R.I.P. Tayeb Salih
I was terribly saddened to hear that the great Sudanese novelist, short story writer and literary critic Tayeb Salih passed away in London yesterday. He was eighty years old. A few months ago, when I was preparing my introduction to the new edition of Season of Migration to the North, I had considered going to London to interview him. But then life intervened: I was busy and thought I might be able to meet him some other time. That time never came. He published only a handful of novels, but each had the beauty and complexity of dozens of literary works.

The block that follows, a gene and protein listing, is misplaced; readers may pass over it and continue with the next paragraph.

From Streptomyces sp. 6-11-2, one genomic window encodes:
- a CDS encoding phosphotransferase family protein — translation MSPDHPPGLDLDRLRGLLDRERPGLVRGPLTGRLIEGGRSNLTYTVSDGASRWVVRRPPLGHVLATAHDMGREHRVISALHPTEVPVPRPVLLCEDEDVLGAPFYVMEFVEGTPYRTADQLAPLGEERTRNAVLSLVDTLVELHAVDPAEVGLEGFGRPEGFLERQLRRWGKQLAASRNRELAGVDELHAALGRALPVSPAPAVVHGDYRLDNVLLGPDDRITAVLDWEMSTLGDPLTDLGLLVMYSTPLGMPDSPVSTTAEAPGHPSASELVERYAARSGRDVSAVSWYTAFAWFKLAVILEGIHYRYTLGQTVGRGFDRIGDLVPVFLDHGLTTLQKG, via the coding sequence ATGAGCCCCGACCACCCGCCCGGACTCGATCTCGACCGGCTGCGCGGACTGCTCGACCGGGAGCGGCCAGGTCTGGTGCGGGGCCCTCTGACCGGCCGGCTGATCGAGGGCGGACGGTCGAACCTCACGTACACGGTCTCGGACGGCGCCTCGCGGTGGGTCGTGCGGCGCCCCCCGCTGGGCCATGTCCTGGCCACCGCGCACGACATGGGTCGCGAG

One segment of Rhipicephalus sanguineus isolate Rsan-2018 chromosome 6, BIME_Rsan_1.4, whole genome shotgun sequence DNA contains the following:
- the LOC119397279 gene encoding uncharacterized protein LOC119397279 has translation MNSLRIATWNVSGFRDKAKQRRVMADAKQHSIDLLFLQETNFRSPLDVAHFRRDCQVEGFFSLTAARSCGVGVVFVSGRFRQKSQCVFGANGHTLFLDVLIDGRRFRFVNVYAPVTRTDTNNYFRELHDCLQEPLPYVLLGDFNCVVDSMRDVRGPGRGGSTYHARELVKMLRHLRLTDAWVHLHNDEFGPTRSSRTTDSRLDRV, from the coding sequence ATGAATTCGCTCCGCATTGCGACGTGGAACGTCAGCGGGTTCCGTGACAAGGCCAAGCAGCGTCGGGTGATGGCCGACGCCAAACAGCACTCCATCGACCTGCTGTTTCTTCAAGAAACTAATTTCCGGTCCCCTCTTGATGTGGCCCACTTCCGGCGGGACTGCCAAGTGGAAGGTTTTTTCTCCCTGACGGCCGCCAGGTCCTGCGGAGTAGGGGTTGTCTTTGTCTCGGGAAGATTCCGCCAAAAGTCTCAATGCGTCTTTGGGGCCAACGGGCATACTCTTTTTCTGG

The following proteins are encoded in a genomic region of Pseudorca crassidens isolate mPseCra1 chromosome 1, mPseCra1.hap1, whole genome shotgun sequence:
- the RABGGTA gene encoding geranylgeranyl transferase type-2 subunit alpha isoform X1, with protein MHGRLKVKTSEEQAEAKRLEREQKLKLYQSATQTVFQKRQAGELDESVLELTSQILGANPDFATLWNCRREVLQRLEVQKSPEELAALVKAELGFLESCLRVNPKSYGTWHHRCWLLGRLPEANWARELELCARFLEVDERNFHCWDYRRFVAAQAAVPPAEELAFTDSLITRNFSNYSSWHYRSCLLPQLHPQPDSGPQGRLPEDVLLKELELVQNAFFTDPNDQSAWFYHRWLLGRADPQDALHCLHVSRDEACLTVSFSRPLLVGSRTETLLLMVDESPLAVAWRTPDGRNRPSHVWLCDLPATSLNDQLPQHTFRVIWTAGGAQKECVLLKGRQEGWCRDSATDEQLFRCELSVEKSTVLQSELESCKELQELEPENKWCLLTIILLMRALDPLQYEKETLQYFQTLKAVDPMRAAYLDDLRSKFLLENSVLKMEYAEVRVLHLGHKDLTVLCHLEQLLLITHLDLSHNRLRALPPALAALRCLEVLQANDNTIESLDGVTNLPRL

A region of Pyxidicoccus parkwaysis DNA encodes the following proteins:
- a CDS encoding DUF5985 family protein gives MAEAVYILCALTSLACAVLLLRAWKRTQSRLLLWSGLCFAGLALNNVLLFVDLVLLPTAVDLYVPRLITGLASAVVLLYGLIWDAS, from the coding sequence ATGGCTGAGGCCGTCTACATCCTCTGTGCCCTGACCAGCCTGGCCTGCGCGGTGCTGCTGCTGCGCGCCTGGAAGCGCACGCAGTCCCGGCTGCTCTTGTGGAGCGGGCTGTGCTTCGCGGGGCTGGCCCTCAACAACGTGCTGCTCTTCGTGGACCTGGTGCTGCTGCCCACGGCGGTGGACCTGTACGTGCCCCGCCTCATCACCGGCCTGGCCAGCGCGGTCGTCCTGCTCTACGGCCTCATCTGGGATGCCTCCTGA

The BBC announced the news on Tuesday morning and included a short audio remembrance by Khaled Mubarak, a friend and colleague and Salih’s. There is quite a bit of coverage in the Arabic press, of course. (See, for instance, Al-Hayat, Ad-Dustour, or Elaph.) In Ash-Sharq Al-Awsat, Talha Jibril reveals that Salih’s body will be interred in Omdurman, in the Sudan, on Friday of this week.
Salih’s work is available in English thanks to translations by Denys Johnson-Davies: Season of Migration to the North, The Wedding of Zein, and Bandarshah. If you have never read him, I envy you your first experience.